Fruit Flies And How To Colonise Them

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Often we read articles and profiles on fish species and see their natural diet includes insects and invertebrates without realising that we can actually culture our own regular supply of insects without too much difficulty. The Fruit Flies are not only high in protein but also provide a valuable variance in the diet that keeps the fish interested in food, what do you think the fish prefer, flakes all of the time or the occasional meal of Fruit Flies as well to feast on?
They are often considered as a pest around the world feasting on decaying food and vegetation but prove to be invaluable to the fish keeper due to their small adult size ( adults only reach a size of 1/8 of an inch), their nourishment value far outweighs the time spent on raising them for food.

So how do we start to prepare a culture that we can enlarge and feed our fish with, the first step has to be to find a suitable container to house them in without allowing them to escape and taking over our abode. Any medium sized glass jar or plasti9c bottle is suitable but make sure that the neck opening is large enough to work with, the full explanation for this will become obvious when we explain the harvesting methods. The containers will need to be as sterile as possible, two reasons for this, we do not want our colony to be infected and die off, we also do not want to pass on any possible disease to the fish that will feed off our fruit flies. Plastic containers can be sterilised using the same solution that we sterilise babies bottles with, just make sure that it is rinsed well, glass containers can be sterilised by placing them in an oven on a low heat for an hour to kill off any bacteria.

A medium must also be added that the fruit flies can feed on and deposit their eggs, you can play around with your choice but the most popular seem to be puréed fruit or moistened cereals, experience will soon make you realise which works best for you, in my experience and after a lot of research, I found that puréed banana provided great results as long as it was kept free of any mould build up. Whichever medium you use it must be moist and placed at the bottom of the chosen container, the container will then need a seal to prevent the Fruit Flies from escaping, paper towelling or even a very fine netting secured at the top of the container will prevent this.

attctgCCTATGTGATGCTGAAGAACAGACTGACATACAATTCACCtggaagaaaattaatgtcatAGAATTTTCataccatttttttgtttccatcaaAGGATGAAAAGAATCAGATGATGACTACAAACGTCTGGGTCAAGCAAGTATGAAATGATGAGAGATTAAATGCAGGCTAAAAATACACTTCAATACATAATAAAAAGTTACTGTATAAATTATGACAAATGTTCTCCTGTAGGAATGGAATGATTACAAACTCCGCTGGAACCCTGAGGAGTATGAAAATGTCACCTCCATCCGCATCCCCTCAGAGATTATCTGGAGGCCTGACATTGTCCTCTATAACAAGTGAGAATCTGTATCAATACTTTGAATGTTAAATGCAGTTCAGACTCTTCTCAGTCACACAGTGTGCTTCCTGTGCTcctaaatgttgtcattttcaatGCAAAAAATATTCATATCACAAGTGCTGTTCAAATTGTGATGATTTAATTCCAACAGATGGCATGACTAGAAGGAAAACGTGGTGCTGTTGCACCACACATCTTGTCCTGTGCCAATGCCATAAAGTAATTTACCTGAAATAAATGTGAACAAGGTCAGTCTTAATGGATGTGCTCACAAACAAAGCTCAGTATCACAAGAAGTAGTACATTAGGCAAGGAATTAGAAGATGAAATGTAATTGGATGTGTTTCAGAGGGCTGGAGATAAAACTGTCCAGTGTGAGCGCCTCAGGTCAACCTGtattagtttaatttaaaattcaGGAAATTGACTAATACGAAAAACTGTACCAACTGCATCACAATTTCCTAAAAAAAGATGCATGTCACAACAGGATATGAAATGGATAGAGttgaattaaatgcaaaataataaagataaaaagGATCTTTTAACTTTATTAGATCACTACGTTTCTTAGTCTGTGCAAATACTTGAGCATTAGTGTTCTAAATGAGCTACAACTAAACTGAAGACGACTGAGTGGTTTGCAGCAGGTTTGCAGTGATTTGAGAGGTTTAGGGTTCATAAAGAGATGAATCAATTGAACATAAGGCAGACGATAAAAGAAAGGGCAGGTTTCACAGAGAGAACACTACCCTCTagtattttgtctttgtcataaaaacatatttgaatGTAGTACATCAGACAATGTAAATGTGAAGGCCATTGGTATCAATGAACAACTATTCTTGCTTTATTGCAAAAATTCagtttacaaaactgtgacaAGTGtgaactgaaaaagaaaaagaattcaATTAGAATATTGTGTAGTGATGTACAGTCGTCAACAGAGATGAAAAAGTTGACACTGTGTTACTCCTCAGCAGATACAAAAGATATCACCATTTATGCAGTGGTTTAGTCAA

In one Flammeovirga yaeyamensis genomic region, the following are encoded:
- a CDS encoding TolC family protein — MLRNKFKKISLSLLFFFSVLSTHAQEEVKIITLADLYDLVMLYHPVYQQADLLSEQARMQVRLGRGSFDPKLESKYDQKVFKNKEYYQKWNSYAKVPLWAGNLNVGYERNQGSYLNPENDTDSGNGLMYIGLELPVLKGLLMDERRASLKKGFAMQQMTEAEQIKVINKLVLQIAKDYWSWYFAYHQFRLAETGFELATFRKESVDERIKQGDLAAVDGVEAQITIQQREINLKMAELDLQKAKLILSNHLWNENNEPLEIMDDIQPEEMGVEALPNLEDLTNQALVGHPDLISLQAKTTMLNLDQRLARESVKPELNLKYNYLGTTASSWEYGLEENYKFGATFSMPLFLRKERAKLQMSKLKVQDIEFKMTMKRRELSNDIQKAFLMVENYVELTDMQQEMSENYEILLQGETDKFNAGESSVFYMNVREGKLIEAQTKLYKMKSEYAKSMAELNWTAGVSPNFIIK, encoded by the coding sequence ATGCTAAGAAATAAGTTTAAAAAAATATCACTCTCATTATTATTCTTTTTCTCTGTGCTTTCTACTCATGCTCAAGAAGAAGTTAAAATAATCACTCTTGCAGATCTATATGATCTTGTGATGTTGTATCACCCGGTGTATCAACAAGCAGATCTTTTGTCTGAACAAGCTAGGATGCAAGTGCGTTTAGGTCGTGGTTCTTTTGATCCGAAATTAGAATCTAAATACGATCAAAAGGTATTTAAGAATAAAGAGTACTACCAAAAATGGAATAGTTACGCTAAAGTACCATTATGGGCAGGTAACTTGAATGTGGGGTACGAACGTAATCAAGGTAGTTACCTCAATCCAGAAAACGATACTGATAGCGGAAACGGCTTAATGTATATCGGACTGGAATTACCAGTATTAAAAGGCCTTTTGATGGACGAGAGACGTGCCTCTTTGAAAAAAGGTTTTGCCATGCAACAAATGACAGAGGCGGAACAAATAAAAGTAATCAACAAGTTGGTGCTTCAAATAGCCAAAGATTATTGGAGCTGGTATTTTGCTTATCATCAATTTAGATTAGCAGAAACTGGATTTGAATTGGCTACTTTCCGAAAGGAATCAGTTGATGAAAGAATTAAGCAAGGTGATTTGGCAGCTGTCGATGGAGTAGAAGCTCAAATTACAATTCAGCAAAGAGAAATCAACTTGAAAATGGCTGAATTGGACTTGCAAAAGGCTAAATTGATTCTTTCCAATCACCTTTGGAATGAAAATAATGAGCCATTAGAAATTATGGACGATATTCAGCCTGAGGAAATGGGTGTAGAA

Of course you will then need some Fruit Flies to start off your project, cultures of the flies in the maggot stage can be purchased and they are usually sold mixed in the medium that the supplier provides, when adding this mix to the container all you need to do is simply mix the bought medium with your medium very gently and the maggots will soon start to devout the new food that is available. You can also purchase adult specimens ready to add to the container, these will soon start to breed and begin your colony.

Like all flies the next stage of the development will be the pupae stage, the maggots will move out of the medium and up the container to harden into pupae. After this stage the fully formed adults will appear and some of these should then be placed into a new container ready to start off a new colony.

To make life simple it is best to breed the flightless fruit flies, these can be harvested by simply inverting the container and allowing a few to fall into the tank, always make sure that the container is fully secured at the neck after harvesting, allowing just a few specimens to escape can create a pest hazard in your home and make you very unpopular with the other residents!!
The two main species of flightless fruit flies that are most commonly available are Drosophila melanogaster or Drosophila hydei and these are readily available from pet stores, they are also a common food for reptiles so check out that section when you are hunting for them.

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